FOOD FINGERPRINTING: SEARCHING FOR ADULTERATION OF SPICES AND HERBS BY NON-TARGETED SPECTROSCOPIC ANALYSIS

 

Janet Riedl, Bettina Horn, Stephanie Panitz, Werner Karl Blaas, Michael Pfister, Susanne Esslinger, Carsten Fauhl-Hassek
Federal Institute for Risk Assessment, Germany

Securing food chains from primary production to consumer ready food against any kind of contaminations and/or adulterations is a prerequisite for food safety. Usually analytical methods are available or can be developed that allow the quantification of certain contaminants or adulterants. However, fraudsters may add substances or mixtures of an unforeseen nature to a commodity, which might not be covered by the available targeted methods. The detection and subsequent chemometric analysis of the whole spectra of a sample in a non-targeted analytical approach may allow determining deviations from typical products characteristics, including the addition of unknown adulterants.

As spices and herbs are typically high-price commodities, fraudulent practices promise high economic profit. Therefore, it is not surprising that spices and herbs are often reported cases of food fraud. One main objective of the EU-project SPICED is the development of such non-targeted analytical approaches for the detection of unforeseen chemical agents to reduce chemical adulterations and to ensure the authenticity of spices and herbs. For this purpose, a representative set of authentic as well as adulterated (spiked) samples of oregano, nutmeg or paprika were investigated by nuclear magnetic resonance (1H -NMR) spectroscopy and Fourier transform infrared (FT-IR) spectroscopy. The authentic data set serves as basis for the determination of critical limits of a typical product range to then identify potentially adulterated samples. The samples spiked with product foreign or own plant material as well as with concealing agents were used to challenge suitable statistical approaches. The basic ideas and selected results of this project will be presented.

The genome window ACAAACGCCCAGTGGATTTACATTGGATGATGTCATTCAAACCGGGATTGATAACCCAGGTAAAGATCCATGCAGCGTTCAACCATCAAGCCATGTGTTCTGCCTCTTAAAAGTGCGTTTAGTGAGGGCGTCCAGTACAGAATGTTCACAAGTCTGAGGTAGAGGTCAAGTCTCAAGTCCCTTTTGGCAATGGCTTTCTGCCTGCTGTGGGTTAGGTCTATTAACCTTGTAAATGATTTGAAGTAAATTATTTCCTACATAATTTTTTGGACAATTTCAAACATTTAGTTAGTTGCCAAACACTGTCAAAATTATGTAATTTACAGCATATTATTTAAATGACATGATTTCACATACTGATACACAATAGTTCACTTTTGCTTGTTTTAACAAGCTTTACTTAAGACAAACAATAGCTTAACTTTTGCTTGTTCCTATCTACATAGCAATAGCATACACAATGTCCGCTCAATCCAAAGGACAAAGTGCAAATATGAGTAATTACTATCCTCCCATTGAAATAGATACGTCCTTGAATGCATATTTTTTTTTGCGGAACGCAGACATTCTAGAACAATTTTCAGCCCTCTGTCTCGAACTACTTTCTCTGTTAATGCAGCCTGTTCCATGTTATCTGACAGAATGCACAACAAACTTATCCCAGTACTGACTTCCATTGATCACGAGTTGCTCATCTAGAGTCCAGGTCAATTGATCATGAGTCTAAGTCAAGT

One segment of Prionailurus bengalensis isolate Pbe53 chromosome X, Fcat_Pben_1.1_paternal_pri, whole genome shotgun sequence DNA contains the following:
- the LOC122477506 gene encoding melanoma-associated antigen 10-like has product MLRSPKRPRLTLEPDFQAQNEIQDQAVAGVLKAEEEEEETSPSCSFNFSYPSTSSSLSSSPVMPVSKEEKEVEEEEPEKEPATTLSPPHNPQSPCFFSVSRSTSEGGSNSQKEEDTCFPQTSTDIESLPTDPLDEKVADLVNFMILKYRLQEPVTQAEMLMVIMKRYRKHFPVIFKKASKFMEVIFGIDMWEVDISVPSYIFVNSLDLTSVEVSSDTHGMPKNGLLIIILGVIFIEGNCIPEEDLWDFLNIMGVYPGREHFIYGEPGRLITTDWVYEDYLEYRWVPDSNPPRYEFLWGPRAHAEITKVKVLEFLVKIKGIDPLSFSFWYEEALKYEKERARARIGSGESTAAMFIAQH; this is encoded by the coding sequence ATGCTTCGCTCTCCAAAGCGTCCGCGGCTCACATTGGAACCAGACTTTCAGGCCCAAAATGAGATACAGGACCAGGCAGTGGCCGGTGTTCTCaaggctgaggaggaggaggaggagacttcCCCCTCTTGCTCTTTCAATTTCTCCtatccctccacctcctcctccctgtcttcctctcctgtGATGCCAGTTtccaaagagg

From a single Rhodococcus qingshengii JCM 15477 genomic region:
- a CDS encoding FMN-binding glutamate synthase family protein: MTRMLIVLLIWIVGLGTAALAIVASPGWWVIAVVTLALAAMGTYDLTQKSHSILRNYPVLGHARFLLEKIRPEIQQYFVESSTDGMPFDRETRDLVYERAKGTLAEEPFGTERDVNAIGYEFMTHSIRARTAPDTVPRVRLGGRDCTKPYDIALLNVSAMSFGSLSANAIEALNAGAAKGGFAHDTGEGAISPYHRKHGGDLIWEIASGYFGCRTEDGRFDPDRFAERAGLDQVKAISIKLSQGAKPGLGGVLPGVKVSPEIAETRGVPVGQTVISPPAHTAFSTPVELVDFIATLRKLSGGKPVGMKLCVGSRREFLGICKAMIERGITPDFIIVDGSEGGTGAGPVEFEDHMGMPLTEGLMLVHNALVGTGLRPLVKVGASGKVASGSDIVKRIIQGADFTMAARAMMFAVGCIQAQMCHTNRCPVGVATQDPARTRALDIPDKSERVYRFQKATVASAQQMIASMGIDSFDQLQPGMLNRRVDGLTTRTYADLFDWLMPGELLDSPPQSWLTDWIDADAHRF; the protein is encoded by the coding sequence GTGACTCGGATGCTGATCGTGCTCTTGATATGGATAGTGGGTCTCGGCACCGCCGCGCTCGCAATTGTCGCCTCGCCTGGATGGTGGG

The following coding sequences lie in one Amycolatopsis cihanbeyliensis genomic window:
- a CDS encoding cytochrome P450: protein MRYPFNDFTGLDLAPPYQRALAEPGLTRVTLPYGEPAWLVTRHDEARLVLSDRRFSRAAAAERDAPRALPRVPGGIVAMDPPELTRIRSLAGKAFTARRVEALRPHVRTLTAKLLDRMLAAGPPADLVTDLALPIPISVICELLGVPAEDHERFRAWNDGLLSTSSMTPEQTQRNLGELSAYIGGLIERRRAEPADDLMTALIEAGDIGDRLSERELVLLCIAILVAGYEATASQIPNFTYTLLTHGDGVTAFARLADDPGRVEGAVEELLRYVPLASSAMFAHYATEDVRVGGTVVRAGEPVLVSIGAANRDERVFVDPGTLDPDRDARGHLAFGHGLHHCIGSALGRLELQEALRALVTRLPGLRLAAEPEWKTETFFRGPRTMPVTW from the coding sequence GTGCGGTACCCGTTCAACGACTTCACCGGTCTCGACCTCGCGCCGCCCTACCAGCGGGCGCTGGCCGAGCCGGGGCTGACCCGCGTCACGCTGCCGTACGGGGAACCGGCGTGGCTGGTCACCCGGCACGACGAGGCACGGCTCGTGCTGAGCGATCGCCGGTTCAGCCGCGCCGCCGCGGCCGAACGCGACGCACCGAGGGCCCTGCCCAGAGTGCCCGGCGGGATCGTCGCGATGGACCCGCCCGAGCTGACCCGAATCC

Janet Riedl

Janet Riedl graduated in Chemistry and Toxicology at the University of Leipzig (Germany) and received her Ph.D. for the application of metabolomics in ecotoxicology from the Technical University Bergakademie Freiberg in 2014 (Germany). From 2008 to 2012 she investigated the metabolome of higher aquatic plants with GC-MS at the Helmholtz Centre of Environmental Research in Leipzig. Currently she is a post-doctoral researcher at the Federal Institute for Risk Assessment in Berlin (Germany) involved in the fingerprinting analysis of wine, spices and maize with NMR and FT-IR. Her focus is on plant systems and pattern-based data analysis in ecotoxicology and food authenticity and the validation of metabolic fingerprinting approaches.